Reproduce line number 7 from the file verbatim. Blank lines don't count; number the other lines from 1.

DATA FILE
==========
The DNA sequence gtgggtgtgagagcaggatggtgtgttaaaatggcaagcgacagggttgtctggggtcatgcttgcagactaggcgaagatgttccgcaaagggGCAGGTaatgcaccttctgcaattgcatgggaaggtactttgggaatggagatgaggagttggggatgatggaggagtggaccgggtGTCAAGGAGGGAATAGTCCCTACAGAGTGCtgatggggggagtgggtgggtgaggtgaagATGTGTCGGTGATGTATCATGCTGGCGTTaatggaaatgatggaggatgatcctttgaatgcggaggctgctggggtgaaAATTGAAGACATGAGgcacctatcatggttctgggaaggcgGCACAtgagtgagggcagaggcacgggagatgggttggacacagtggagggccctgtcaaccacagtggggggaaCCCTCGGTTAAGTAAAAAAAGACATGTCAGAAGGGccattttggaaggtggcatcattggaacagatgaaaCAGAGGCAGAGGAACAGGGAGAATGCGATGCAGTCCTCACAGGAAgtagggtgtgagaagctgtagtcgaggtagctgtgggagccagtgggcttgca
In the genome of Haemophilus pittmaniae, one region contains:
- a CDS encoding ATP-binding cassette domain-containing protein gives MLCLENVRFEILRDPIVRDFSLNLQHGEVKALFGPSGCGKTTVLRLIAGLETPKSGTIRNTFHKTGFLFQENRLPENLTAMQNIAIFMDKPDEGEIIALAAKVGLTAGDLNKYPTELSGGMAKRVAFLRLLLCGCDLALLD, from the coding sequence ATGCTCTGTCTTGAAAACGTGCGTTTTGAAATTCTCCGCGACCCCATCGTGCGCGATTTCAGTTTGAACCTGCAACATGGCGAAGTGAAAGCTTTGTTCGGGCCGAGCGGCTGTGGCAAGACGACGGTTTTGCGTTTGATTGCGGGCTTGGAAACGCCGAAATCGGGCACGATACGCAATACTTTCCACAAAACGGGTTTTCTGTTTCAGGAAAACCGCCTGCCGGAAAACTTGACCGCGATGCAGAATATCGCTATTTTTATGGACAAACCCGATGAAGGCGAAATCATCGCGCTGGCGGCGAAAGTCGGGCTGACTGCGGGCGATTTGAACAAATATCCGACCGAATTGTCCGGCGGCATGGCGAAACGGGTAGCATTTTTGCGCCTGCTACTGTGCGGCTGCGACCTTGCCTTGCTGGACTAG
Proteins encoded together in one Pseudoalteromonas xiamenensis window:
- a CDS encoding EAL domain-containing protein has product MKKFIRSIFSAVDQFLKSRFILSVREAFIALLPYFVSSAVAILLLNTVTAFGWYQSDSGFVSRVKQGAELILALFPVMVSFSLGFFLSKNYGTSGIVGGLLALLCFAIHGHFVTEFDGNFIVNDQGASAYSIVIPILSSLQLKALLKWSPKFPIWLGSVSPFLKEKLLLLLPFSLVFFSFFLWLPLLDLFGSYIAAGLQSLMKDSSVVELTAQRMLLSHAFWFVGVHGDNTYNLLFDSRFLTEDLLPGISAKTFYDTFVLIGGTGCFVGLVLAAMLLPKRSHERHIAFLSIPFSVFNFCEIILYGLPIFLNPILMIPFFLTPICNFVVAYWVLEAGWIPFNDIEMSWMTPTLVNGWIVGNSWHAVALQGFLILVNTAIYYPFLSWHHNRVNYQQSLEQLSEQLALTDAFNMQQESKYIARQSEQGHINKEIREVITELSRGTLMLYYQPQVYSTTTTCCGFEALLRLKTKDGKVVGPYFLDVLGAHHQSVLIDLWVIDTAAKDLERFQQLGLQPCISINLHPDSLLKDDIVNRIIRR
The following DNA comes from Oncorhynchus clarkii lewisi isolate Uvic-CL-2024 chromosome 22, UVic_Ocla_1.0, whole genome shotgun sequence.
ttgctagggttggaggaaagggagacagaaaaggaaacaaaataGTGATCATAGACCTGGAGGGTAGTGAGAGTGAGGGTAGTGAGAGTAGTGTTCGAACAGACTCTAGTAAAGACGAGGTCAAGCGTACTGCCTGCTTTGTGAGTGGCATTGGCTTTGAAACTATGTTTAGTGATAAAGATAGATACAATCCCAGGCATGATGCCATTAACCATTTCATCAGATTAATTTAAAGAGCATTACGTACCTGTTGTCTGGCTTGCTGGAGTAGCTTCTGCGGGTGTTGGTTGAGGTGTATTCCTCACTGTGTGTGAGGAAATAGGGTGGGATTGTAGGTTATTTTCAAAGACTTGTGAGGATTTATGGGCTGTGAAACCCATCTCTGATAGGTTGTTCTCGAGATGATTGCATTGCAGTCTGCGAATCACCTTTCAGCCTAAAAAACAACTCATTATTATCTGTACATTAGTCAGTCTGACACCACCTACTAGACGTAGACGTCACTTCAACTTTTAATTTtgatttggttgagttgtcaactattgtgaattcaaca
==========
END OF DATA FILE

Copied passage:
ttgctagggttggaggaaagggagacagaaaaggaaacaaaataGTGATCATAGACCTGGAGGGTAGTGAGAGTGAGGGTAGTGAGAGTAGTGTTCGAACAGACTCTAGTAAAGACGAGGTCAAGCGTACTGCCTGCTTTGTGAGTGGCATTGGCTTTGAAACTATGTTTAGTGATAAAGATAGATACAATCCCAGGCATGATGCCATTAACCATTTCATCAGATTAATTTAAAGAGCATTACGTACCTGTTGTCTGGCTTGCTGGAGTAGCTTCTGCGGGTGTTGGTTGAGGTGTATTCCTCACTGTGTGTGAGGAAATAGGGTGGGATTGTAGGTTATTTTCAAAGACTTGTGAGGATTTATGGGCTGTGAAACCCATCTCTGATAGGTTGTTCTCGAGATGATTGCATTGCAGTCTGCGAATCACCTTTCAGCCTAAAAAACAACTCATTATTATCTGTACATTAGTCAGTCTGACACCACCTACTAGACGTAGACGTCACTTCAACTTTTAATTTtgatttggttgagttgtcaactattgtgaattcaaca